As someone who has worked as a counselor and program director, I’ve hired and trained staff for both day camp and residential camps and I’ve seen a lot of young adults apply for jobs. Some have had experience as a camper but other than babysitting, most have never worked at a camp or even with kids and that’s okay. Although experience is great, most camps hire counselors based on the references you have and on your personality.
With that in mind, the following is a list of the top 10 skills that I feel you need to be a good camp counselor.
1. You must like kids
This seems like a no-brainer but there is a difference between tolerating and liking kids and If you can’t stand to be around them then there’s no point in being a camp counselor.
2. Be a good role model
Younger kids always look up to the older ones so if you act out of line, they will too. If you don’t care, then they won’t either. If you use rude language or make indecent jokes or remarks, the kids will think that it’s okay and do the same. On the other hand, if you are enthusiastic, polite and cooperative, they will be too. A counselor sets the tone for the group so be conscious of what you say and do.
You are responsible for the safety and well-being of these kids and you are responsible for them having a good time so you must have control but without making them feel that they are in the army. It’s a skill that takes a little time to develop but once you have it, it will stay with you for life.
4. Have patience
If you don’t have patience then find another job. You may have a group of kids that will be cooperative, enthusiastic and great to be around but then you’ll have a group where each one wants to do something different or they just doesn’t get along with each other.
5. Communication skills
Being able to communicate with the kids is extremely important if your group is to have fun. You’ll need to be able to communicate with them as a whole and to each individual kid.
6. Problem solving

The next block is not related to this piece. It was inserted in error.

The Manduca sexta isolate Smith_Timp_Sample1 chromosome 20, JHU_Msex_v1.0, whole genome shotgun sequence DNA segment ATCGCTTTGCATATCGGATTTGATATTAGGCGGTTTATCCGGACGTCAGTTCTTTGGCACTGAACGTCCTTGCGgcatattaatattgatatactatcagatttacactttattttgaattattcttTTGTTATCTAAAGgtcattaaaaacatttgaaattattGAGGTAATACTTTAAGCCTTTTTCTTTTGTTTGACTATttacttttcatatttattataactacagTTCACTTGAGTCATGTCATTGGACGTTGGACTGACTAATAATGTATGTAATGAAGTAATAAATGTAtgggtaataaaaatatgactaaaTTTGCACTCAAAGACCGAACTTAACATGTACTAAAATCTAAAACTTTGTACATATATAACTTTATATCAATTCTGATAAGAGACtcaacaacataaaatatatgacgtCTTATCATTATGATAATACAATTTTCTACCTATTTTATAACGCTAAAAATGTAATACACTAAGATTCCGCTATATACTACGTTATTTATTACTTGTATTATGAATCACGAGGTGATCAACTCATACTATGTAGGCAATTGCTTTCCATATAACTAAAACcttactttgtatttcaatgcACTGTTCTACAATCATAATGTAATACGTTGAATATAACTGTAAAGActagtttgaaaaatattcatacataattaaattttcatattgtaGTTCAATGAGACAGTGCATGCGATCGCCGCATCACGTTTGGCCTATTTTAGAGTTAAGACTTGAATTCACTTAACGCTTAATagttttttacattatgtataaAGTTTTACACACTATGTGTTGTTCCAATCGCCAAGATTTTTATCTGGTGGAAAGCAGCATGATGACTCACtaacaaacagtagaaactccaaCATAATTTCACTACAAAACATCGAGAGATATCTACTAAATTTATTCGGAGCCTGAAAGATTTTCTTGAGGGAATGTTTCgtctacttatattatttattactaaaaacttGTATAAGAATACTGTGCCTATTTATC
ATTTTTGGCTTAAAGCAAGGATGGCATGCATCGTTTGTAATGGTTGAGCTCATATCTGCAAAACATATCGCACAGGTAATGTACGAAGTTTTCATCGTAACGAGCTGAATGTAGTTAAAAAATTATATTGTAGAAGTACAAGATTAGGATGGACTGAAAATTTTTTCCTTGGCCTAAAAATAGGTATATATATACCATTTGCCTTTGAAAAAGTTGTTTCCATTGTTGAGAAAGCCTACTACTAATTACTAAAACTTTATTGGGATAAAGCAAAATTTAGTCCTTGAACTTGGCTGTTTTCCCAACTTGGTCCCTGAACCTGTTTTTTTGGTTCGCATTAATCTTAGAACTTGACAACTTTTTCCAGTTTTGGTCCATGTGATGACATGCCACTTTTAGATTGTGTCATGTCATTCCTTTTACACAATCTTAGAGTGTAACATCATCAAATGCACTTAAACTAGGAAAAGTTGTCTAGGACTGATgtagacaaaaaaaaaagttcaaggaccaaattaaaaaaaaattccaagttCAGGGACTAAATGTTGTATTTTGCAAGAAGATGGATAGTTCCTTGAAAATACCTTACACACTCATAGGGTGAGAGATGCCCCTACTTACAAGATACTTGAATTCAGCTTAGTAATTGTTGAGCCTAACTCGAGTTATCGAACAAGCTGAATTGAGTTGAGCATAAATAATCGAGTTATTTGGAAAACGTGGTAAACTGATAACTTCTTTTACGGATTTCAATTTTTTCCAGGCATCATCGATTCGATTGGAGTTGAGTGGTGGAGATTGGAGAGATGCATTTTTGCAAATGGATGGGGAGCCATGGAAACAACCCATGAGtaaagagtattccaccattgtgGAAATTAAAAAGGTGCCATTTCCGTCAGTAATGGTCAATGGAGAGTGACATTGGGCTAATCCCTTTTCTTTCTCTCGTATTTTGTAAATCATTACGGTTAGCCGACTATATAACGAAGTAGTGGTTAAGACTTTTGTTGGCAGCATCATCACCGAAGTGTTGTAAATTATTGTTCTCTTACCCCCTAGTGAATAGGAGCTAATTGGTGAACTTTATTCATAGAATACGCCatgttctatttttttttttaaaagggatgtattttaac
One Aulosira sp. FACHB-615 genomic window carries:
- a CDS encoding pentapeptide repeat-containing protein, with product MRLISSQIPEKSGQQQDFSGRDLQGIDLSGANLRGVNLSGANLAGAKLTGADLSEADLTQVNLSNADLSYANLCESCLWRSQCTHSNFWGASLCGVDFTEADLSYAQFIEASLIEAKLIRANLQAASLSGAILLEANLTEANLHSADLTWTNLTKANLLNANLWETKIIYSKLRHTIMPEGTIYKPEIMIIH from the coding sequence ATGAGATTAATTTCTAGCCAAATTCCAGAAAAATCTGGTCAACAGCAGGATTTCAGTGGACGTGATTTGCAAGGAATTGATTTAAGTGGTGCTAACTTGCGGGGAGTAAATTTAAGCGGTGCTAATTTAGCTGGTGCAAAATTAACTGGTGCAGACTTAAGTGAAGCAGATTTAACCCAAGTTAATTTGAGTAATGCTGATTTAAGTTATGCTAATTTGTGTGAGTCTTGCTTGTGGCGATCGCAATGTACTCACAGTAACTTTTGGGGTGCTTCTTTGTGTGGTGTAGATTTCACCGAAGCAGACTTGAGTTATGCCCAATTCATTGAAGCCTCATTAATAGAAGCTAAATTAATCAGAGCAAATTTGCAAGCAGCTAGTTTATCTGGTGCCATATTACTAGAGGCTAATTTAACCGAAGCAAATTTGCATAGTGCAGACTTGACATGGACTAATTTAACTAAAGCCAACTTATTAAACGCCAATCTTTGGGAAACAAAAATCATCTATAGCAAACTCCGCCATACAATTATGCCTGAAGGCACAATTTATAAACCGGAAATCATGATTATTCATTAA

If you think there won’t be any problems, think again. You’ll experience everything from “he’s sitting too close to me” to “she keeps hitting me when you’re not looking.” Just like the sun rising every morning, you will have problems and you’ll have to deal with them.
A day camp program makes for a long day. A residential camp program makes for a really, really long day and you need to keep up your enthusiasm and energy at a high level until the end of that long day.
8. Be fair
When you have a handful of kids, it’s easy to pick your favorites. They are usually the most enthusiastic and cooperative. Sometimes a councilor will show favoritism towards a camper because they are cute and sweet but that’s not right. You need to treat all your campers as your favorites, even if a lot of them aren’t.
The kids are not your buddies back home where you can make fun of them, call them rude names or get rough with them. These are kids and they need to be treated with respect despite their physical appearance, physical and mental abilities and their possessions.
10. Low maintenance
Day camp counselors usually work a nine to five schedule but residential camp counselors work from morning until after nightfall and you’ll have to be prepared to go without some of the comforts you may enjoy at home.
There are many more skills that will make you a good counselor and many of them will be developed as you work but these are the top ones that I looked for in hiring and evaluating staff.
Not everyone is cut-out to be a camp counselor but if you are okay with sand in your underwear, wet shoes, bad food, kids screaming and all for a small pay check, you will have fun and make memories that will last a lifetime.